How the UK GDP Results Should be Interpreted


The real GDP figure for the UK came out more positive than expected for the three months ending in July, although this is still mainly attributed to the growth in consumption during the World Cup period. The ONS aptly makes note of this, suggesting that “When Quarter 3 (July to September) growth is calculated, the poor growths of February and March will have dropped out of the base period”. Even though it is only hinted in the above sentence, what investors should take from it is that the overall growth rate of the third quarter, which includes July, would most likely be less than the 0.6% number produced today, unless growth in August and September compensates for this.

Still, growth for July was higher than expected, at 0.3% versus a projected 0.2% growth. Again, this could be part of the “World Cup Effect”, given that England played its last match on July 14. Construction increased by 0.5% in July, at a record higher level, driven by stronger than usual growth in housebuilding. Services also grew by 0.3%, driven by retail and wholesale trade, which adds more credibility to the World Cup Effect. In contrast, manufacturing recorded negative growth rates in July, marking the fifth consecutive rolling period with negative growth rates. Overall industrial production growth slowed to 0.1% in July against an expectation of 0.2%.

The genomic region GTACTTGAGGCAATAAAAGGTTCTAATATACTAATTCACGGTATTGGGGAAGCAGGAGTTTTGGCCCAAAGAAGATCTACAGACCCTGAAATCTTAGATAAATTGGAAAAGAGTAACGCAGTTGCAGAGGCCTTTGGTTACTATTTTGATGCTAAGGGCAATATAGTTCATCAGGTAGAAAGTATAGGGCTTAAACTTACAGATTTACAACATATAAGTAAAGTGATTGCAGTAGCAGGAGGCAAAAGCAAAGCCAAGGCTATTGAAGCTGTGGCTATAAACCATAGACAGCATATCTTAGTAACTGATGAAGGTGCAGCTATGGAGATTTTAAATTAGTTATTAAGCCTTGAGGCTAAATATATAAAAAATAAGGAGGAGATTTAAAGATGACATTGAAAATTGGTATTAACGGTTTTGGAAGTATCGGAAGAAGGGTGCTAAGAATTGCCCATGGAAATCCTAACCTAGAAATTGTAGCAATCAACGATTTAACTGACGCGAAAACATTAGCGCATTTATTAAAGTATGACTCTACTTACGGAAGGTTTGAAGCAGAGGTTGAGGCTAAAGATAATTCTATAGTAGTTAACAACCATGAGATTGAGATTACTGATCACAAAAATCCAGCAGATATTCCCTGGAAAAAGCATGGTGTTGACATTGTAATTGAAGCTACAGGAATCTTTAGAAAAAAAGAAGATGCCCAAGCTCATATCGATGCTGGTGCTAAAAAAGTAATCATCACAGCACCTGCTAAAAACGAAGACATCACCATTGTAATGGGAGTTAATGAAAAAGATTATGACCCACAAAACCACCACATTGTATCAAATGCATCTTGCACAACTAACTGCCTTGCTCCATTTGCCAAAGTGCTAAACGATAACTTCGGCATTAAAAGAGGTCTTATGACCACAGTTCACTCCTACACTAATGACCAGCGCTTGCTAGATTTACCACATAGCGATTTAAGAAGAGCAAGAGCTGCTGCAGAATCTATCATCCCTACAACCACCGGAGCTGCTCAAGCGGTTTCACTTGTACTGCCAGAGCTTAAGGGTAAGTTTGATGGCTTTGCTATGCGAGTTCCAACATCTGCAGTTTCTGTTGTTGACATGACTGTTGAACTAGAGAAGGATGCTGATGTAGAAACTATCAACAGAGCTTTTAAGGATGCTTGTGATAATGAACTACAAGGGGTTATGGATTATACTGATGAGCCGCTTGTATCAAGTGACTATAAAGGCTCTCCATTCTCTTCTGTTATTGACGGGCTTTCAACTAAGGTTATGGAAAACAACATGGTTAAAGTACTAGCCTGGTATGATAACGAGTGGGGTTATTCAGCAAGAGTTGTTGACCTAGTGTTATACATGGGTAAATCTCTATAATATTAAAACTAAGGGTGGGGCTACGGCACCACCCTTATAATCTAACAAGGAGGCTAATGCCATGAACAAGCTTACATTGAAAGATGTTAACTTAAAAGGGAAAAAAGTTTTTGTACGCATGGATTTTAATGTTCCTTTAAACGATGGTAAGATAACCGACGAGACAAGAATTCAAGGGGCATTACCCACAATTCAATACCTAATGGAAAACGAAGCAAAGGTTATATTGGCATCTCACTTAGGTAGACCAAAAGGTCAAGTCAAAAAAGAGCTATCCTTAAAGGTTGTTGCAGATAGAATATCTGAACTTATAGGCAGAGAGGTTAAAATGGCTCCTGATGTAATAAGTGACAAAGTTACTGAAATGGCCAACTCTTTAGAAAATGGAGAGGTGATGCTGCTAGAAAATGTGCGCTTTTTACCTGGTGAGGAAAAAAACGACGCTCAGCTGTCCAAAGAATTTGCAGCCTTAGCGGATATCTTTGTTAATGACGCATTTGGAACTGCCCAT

Excluding the real GDP figure, the UK has faced a deterioration in manufacturing and industrial output which would have plunged the Sterling in any other day. Still, better-than-expected real GDP results saved the day. In our view, real GDP results were mainly driven by the positive developments in the Trade Balance, which came out almost GBP0.5 bln better than expected in July. This effect was likely a result of the sterling depreciation, which aided in UK goods price competitiveness. UK exports have been increasing since the Brexit referendum and the Sterling depreciation, albeit this can be mostly attributed to third parties and not with the EU. As previously elaborated, regarding the trade deficit and exchange rate relationship, this is probably why the EURGBP pair moved against the Sterling, while the Pound has gained with respect to the Deposit, Yen and the Loonie.

The lesson to be learned from the above is that data can be presented and interpreted in various ways. It is up to the trader to figure out which way is closest to the truth and, following from this, which way should be followed to place trade. As usual, remember that correct risk management strategies assist in minimising losses in the case our interpretation of the data is incorrect.

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